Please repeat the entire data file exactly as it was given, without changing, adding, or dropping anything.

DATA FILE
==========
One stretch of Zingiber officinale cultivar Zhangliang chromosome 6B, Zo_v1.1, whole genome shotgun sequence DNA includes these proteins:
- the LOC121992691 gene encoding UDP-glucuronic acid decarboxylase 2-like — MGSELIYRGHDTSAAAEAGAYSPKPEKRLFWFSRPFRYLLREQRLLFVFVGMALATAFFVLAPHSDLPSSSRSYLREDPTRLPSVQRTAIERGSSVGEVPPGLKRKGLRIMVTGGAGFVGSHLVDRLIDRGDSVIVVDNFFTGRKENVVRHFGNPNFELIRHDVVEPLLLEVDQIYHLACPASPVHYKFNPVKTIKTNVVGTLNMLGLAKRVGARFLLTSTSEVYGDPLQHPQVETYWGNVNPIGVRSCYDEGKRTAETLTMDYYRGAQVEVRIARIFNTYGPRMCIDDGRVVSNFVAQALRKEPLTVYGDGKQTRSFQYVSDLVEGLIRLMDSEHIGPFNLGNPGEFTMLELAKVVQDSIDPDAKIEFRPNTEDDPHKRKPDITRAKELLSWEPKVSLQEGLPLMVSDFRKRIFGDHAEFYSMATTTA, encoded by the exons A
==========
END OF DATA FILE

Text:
One stretch of Zingiber officinale cultivar Zhangliang chromosome 6B, Zo_v1.1, whole genome shotgun sequence DNA includes these proteins:
- the LOC121992691 gene encoding UDP-glucuronic acid decarboxylase 2-like — MGSELIYRGHDTSAAAEAGAYSPKPEKRLFWFSRPFRYLLREQRLLFVFVGMALATAFFVLAPHSDLPSSSRSYLREDPTRLPSVQRTAIERGSSVGEVPPGLKRKGLRIMVTGGAGFVGSHLVDRLIDRGDSVIVVDNFFTGRKENVVRHFGNPNFELIRHDVVEPLLLEVDQIYHLACPASPVHYKFNPVKTIKTNVVGTLNMLGLAKRVGARFLLTSTSEVYGDPLQHPQVETYWGNVNPIGVRSCYDEGKRTAETLTMDYYRGAQVEVRIARIFNTYGPRMCIDDGRVVSNFVAQALRKEPLTVYGDGKQTRSFQYVSDLVEGLIRLMDSEHIGPFNLGNPGEFTMLELAKVVQDSIDPDAKIEFRPNTEDDPHKRKPDITRAKELLSWEPKVSLQEGLPLMVSDFRKRIFGDHAEFYSMATTTA, encoded by the exons A